The HEPI report is disappointing. However, it is a good reminder of the issues surrounding the rankings such as the lack of attention to methodology. Altbach and Hazelkorn advise universities, especially those that are midrange, national, regional and specialist, to quit the rankings game.
Following is my advice to rankings’ stakeholders.
Advice to rankers:
- Include at least scores and ideally underlying data in addition to the ranked list
- Make the methodology easier to find on the web page
- Enable downloading of data so that decision makers can manipulate the data, create their own weightings and make them more relevant to their environment.
- Work with organizations such as OECD and Snowball to standardize definitions and provide a glossary for institutions to use when providing data
Advice to decision makers:
- An expensive solution is to work with Clarivate (WOS, InCites) or Elsevier (Scopus, SciVal) to purchase raw data and create your own rankings
- Look beyond the ordinal ranking. We have mentioned many times that a rank can go down but a score can go up
- Adopt other models such as the flagship model to continue to strive for quality but not necessarily on the global stage.
Advice to students and information professionals serving students:
- Undergraduates should be using local or regional rankings where available. THE has a different U.S. college ranking, with different variables, and the rankers use at least different weights in their regional rankings.
- If users know their field of interest, drill down even further to subject areas
- Check tuition costs, scholarship opportunities and visa requirements which may be more important than any rankings
Advice to researchers:
Since rankings are here to stay and since collaboration is an important bibliometric today, more collaboration between researchers of scientometrics and of higher education policy might lead to more relevant metrics for all users.
It is acknowledged that the metrics used in rankings are flawed and the rankers keep tweaking their methodologies. It is not the fault of the metrics if they are misused and misinterpreted.
Altbach, P. G. and Hazelkorn, E. (8 Jan 2017). Why most universities should quit the rankings game. University World News, (442) accessed 10 Jan 2017 at http://www.universityworldnews.com/article.php?story=20170105122700949
Bekhradnia, B. (December 2016). International university rankings: For good or ill? HEPI Report 89 accessed 10 January 2017 at http://www.hepi.ac.uk/2016/12/15/3734/
Colledge, L. (June 2014). Snowball Metrics Recipe Book, 2nd ed. accessed 30 August, 2015. http://www.snowballmetrics.com/wp-content/uploads/snowball-metrics-recipe-book-upd.pdf
O’Malley, B. (15 Dec 2016). ‘Global university rankings data are flawed’ – HEPI. University World News, #441 accessed 10 January 2017 at http://www.universityworldnews.com/article.php?story=20161215001420225
OECD. Glossary of Statistics terms accessed 13 January at http://stats.oecd.org/glossary/ (Note: need to cut and paste URL)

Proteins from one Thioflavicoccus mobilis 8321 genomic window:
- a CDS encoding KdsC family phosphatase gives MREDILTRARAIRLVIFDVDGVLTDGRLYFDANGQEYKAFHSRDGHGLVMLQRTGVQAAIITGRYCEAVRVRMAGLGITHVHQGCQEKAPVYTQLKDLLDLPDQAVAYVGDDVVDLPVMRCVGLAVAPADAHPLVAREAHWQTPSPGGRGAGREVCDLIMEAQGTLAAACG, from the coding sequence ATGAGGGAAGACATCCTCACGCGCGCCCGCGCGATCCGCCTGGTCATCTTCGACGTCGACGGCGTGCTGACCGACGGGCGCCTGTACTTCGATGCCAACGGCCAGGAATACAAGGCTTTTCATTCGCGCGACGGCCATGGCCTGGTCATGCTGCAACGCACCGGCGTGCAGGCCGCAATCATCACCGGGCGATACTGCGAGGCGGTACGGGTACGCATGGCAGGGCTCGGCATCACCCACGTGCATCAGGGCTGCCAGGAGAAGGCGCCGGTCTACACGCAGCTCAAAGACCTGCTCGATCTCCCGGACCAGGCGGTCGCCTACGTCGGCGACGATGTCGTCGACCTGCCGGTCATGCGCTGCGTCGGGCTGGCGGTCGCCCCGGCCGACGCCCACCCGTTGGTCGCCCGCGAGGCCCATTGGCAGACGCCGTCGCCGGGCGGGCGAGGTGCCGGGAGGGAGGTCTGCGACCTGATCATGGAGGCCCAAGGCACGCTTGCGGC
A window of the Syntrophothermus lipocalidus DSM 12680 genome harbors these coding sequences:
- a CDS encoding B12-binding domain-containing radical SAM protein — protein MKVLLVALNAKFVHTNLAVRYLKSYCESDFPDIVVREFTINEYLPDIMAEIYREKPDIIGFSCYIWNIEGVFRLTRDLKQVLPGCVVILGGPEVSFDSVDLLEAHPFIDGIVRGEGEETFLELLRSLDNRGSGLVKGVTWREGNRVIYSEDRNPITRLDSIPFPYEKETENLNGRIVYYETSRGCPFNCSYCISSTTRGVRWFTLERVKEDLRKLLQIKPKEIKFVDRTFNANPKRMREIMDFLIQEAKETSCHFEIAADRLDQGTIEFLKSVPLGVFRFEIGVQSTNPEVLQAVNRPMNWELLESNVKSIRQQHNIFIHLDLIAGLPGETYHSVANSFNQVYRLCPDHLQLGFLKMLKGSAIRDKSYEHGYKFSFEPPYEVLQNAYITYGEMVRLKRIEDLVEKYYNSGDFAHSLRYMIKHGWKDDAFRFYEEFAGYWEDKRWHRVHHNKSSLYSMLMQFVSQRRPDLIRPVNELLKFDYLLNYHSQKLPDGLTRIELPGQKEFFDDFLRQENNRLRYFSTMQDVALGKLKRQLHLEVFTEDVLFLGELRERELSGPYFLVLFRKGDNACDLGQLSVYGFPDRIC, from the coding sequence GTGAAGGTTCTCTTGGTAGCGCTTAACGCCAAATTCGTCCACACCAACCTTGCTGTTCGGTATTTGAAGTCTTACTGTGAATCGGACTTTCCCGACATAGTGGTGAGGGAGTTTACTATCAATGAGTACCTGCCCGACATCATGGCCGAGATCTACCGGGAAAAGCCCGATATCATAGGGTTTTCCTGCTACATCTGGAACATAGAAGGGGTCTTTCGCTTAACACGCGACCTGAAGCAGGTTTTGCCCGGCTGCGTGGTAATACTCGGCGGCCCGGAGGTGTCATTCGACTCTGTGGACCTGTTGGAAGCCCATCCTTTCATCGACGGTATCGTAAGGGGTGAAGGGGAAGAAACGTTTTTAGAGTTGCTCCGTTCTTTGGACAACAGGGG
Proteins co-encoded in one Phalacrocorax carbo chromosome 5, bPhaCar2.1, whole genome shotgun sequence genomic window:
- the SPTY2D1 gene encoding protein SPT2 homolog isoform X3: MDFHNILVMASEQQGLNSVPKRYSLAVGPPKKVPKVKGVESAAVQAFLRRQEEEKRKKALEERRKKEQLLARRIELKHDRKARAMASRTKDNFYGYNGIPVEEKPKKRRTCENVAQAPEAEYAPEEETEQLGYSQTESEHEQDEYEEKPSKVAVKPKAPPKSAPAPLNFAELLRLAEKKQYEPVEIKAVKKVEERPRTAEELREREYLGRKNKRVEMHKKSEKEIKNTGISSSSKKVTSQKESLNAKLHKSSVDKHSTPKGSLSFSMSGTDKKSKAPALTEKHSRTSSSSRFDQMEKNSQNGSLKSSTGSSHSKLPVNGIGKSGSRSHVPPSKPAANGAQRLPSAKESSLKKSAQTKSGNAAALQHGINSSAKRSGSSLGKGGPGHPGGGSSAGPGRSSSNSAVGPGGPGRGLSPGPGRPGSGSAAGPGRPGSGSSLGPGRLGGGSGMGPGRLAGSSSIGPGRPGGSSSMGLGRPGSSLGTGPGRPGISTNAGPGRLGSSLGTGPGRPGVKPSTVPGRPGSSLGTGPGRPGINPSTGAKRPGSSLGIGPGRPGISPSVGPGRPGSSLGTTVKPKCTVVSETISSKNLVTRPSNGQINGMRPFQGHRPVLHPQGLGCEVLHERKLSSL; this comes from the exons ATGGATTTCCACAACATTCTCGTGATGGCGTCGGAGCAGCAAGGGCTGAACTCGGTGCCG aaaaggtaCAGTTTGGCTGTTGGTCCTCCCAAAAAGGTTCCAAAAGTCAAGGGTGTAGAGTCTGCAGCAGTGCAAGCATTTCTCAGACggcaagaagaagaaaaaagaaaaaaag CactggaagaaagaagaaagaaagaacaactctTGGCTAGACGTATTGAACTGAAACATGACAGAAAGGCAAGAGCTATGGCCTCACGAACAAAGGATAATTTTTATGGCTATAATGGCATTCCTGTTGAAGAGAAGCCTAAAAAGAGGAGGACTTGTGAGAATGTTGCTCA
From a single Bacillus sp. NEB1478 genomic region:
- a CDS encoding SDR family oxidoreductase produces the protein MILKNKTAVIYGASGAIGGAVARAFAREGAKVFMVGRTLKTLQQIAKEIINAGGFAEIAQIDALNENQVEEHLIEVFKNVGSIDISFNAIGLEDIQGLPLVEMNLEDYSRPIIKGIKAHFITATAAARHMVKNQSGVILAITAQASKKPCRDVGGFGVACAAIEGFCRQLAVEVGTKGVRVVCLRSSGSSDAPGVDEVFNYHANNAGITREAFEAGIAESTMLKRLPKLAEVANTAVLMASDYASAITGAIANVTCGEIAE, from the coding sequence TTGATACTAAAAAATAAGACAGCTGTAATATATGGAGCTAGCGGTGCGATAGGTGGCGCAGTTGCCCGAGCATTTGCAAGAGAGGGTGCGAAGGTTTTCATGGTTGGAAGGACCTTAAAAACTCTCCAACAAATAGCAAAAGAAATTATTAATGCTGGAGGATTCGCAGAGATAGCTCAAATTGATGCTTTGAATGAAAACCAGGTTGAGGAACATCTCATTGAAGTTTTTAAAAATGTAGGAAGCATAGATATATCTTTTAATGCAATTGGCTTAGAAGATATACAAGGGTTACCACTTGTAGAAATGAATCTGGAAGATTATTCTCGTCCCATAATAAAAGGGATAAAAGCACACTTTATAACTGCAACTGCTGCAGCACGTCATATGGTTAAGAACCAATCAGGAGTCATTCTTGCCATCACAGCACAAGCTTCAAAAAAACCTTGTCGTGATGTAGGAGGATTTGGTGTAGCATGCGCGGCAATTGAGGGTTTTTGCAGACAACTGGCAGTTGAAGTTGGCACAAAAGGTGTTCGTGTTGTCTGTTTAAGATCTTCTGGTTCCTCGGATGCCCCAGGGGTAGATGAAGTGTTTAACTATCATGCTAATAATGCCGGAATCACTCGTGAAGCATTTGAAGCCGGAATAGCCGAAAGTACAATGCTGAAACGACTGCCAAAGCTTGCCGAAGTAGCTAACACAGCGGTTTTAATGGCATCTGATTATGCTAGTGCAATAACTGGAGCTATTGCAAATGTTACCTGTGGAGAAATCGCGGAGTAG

- Introduction: Unwinding the Web of International Research Rankings
- A Brief History of Rankings and Higher Education Policy
- Bibliometrics: What We Count and How We Count
- The Big Two: Thomson Reuters and Scopus
- Comparing Times Higher Education (THE) and QS Rankings
- Scholarly Rankings from the Asian Perspective
- Asian Institutions Grow in Nature
- Something for Everyone
- Expanding the Measurement of Science: From Citations to Web Visibility to Tweets
- Do-It-Yourself Rankings with InCites
- U S News & World Report Goes Global
- U-Multirank: Is it for “U”?
- A look back before we move forward
- SciVal – Elsevier’s research intelligence – Mastering your metrics
- Analyzing 2015-2016 Updated Rankings and Introducing New Metrics
- The much maligned Journal Impact Factor
- Wikipedia and Google Scholar as Sources for University Rankings – Influence and popularity and open bibliometrics
- Rankings from Down Under – Australia and New Zealand
- Rankings from Down Under Part 2: Drilling Down to Australian and New Zealand Subject Categories
- World Class Universities and the New Flagship University: Reaching for the Rankings or Remodeling for Relevance
- Flagship Universities in Asia: From Bibliometrics to Econometrics and Social Indicators
- Indian University Rankings – The Good the Bad and the Inconsistent
- Are Global Higher Education Rankings Flawed or Misunderstood? A Personal Critique
- Malaysia Higher Education – “Soaring Upward” or Not?
- THE Young University Rankings 2017 – Generational rankings and tips for success
- March Madness –The rankings of U.S universities and their sports
*Ruth A .Pagell is currently an adjunct faculty [teaching] in the Library and Information Science Program at the University of Hawaii. Before joining UH, she was the founding librarian of the Li Ka Shing Library at Singapore Management University. She has written and spoken extensively on various aspects of librarianship, including contributing articles to ACCESS – orcid.org/0000-0003-3238-9674.